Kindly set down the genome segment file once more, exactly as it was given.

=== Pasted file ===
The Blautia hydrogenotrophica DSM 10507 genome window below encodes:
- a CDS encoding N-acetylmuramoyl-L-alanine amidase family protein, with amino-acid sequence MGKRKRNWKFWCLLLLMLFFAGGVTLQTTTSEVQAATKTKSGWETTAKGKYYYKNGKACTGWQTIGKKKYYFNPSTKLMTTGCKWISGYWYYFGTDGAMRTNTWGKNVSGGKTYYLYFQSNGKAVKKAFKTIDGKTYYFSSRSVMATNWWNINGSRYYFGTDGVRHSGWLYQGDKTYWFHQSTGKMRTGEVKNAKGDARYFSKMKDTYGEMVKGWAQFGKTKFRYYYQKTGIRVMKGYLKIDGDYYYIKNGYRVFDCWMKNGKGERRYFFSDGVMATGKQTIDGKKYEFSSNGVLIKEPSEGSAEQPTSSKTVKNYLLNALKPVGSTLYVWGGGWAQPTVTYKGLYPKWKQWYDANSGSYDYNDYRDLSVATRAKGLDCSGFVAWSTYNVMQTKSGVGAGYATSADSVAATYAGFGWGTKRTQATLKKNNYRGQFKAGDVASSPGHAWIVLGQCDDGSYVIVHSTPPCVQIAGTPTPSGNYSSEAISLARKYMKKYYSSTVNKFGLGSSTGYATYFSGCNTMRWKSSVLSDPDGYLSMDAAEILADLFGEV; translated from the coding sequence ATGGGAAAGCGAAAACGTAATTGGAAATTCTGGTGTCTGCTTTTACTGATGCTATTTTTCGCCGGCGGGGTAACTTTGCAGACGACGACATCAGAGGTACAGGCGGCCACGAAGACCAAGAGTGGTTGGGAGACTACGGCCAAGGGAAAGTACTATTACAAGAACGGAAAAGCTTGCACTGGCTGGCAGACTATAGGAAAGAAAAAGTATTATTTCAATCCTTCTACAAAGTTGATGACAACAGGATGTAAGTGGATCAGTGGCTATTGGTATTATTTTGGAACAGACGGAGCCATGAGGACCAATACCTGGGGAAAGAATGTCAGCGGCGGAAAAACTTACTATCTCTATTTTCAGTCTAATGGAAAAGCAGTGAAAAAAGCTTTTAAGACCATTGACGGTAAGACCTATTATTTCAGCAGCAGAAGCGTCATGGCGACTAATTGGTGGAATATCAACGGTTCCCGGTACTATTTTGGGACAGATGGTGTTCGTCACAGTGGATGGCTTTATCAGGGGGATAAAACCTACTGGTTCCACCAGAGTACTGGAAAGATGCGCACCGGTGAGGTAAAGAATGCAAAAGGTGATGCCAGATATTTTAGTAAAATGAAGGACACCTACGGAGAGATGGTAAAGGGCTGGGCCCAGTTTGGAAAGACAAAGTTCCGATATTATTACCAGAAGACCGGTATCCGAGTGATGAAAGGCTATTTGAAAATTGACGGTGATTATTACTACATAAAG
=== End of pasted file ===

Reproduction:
The Blautia hydrogenotrophica DSM 10507 genome window below encodes:
- a CDS encoding N-acetylmuramoyl-L-alanine amidase family protein, with amino-acid sequence MGKRKRNWKFWCLLLLMLFFAGGVTLQTTTSEVQAATKTKSGWETTAKGKYYYKNGKACTGWQTIGKKKYYFNPSTKLMTTGCKWISGYWYYFGTDGAMRTNTWGKNVSGGKTYYLYFQSNGKAVKKAFKTIDGKTYYFSSRSVMATNWWNINGSRYYFGTDGVRHSGWLYQGDKTYWFHQSTGKMRTGEVKNAKGDARYFSKMKDTYGEMVKGWAQFGKTKFRYYYQKTGIRVMKGYLKIDGDYYYIKNGYRVFDCWMKNGKGERRYFFSDGVMATGKQTIDGKKYEFSSNGVLIKEPSEGSAEQPTSSKTVKNYLLNALKPVGSTLYVWGGGWAQPTVTYKGLYPKWKQWYDANSGSYDYNDYRDLSVATRAKGLDCSGFVAWSTYNVMQTKSGVGAGYATSADSVAATYAGFGWGTKRTQATLKKNNYRGQFKAGDVASSPGHAWIVLGQCDDGSYVIVHSTPPCVQIAGTPTPSGNYSSEAISLARKYMKKYYSSTVNKFGLGSSTGYATYFSGCNTMRWKSSVLSDPDGYLSMDAAEILADLFGEV; translated from the coding sequence ATGGGAAAGCGAAAACGTAATTGGAAATTCTGGTGTCTGCTTTTACTGATGCTATTTTTCGCCGGCGGGGTAACTTTGCAGACGACGACATCAGAGGTACAGGCGGCCACGAAGACCAAGAGTGGTTGGGAGACTACGGCCAAGGGAAAGTACTATTACAAGAACGGAAAAGCTTGCACTGGCTGGCAGACTATAGGAAAGAAAAAGTATTATTTCAATCCTTCTACAAAGTTGATGACAACAGGATGTAAGTGGATCAGTGGCTATTGGTATTATTTTGGAACAGACGGAGCCATGAGGACCAATACCTGGGGAAAGAATGTCAGCGGCGGAAAAACTTACTATCTCTATTTTCAGTCTAATGGAAAAGCAGTGAAAAAAGCTTTTAAGACCATTGACGGTAAGACCTATTATTTCAGCAGCAGAAGCGTCATGGCGACTAATTGGTGGAATATCAACGGTTCCCGGTACTATTTTGGGACAGATGGTGTTCGTCACAGTGGATGGCTTTATCAGGGGGATAAAACCTACTGGTTCCACCAGAGTACTGGAAAGATGCGCACCGGTGAGGTAAAGAATGCAAAAGGTGATGCCAGATATTTTAGTAAAATGAAGGACACCTACGGAGAGATGGTAAAGGGCTGGGCCCAGTTTGGAAAGACAAAGTTCCGATATTATTACCAGAAGACCGGTATCCGAGTGATGAAAGGCTATTTGAAAATTGACGGTGATTATTACTACATAAAG